Ptolemy, one of Alexander the Great's generals, was appointed Satrap of Egypt in 323 B.C. In 305 B.C. he took the title king and established the Ptolemaic dynasty. The ancients likened Ptolemy I to a tortoise who would from time to time reach forth to secure what he desired, but who always had a safe retreat in Egypt, behind its desert defenses.GP84834. Bronze dichalkon, Svoronos 80 - 81; BMC Ptolemies p. 7, 59; Weiser 3, SNG Milan 27; SNG Cop 643; Malter 13; Noeske -; Hosking -, F, rough, pitting, weight 4.646 g, maximum diameter 16.6 mm, die axis 45o, Salamis(?) mint, as satrap, c. 310 - 305 B.C.; obversehead of Aphrodite right, wearing a taenia (ornamented with leaves = Sv. 80, or plain = Sv. 81), earring, and necklace; reverse ΠTOΛE, eagle standing left on thunderbolt, head left, wings open, wreath left; rare; $140.00 (€124.60)
Ptolemaic Kingdom, Ptolemy X Alexander, c. 116 - 80 B.C., Ancient Counterfeit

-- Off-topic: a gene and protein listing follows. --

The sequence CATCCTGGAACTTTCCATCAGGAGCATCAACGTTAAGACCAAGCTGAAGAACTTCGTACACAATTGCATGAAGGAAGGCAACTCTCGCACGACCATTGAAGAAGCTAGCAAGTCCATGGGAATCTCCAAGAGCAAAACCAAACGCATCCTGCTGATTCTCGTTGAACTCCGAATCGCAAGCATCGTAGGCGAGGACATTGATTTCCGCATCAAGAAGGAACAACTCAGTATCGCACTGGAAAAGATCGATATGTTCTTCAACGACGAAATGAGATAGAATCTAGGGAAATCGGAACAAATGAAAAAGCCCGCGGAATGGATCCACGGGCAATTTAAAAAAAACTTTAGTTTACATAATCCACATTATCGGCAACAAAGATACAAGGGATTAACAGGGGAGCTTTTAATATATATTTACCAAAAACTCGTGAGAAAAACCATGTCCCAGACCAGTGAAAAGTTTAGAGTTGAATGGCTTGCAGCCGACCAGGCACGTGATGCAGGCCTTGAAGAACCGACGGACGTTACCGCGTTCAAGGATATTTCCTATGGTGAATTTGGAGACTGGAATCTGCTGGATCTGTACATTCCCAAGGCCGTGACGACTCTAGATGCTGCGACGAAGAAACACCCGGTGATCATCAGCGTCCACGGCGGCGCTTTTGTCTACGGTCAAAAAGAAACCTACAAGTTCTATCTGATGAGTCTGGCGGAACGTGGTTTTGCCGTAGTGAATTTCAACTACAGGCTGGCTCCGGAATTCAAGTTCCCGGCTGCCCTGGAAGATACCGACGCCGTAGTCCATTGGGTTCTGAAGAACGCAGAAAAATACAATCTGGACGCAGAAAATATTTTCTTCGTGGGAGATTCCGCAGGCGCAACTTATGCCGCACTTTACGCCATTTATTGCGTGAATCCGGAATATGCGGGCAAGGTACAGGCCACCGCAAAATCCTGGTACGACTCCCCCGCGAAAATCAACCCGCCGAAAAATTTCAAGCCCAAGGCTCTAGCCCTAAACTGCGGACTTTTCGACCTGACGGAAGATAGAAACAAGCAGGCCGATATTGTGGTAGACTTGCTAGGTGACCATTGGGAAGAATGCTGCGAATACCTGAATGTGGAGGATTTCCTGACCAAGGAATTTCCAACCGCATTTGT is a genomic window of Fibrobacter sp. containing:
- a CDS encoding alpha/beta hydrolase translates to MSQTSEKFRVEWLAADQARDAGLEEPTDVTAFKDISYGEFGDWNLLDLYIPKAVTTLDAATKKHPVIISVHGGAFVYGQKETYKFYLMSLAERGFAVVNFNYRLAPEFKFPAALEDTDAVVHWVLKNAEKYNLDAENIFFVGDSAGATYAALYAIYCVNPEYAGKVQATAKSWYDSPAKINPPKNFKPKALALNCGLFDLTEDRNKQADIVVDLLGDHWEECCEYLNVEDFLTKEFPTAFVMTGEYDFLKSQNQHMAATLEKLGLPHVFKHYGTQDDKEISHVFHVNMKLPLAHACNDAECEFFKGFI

This is an unusual ancient counterfeit with a Cypriot style portrait of Zeus Ammon. The central "dimples" on this counterfeit type were actually cut into the dies and struck into the flan. On the official coins the "dimple" resulted from a production process and was not a feature of the dies. This is the third specimen of this counterfeit type known to Forum.GP84120. Bronze AE 21, cf. Svoronos 1698 (official mint), VF, dark green patina, highlighting earthen deposits, pre-strike casting sprue remaining, struck imitations of centration dimples, weight 5.201 g, maximum diameter 20.6 mm, die axis 0o, unofficial Cypriot mint, c. 116 - 80 B.C.; obverse diademed head of Zeus Ammon right, central "dimple"; reverse ΠTOΛEMAIOY BAΣIΛEΩΣ, two eagles standing left on thunderbolts, side by side, heads left, wings closed, cornucopia left, central "dimple"; $130.00 (€115.70)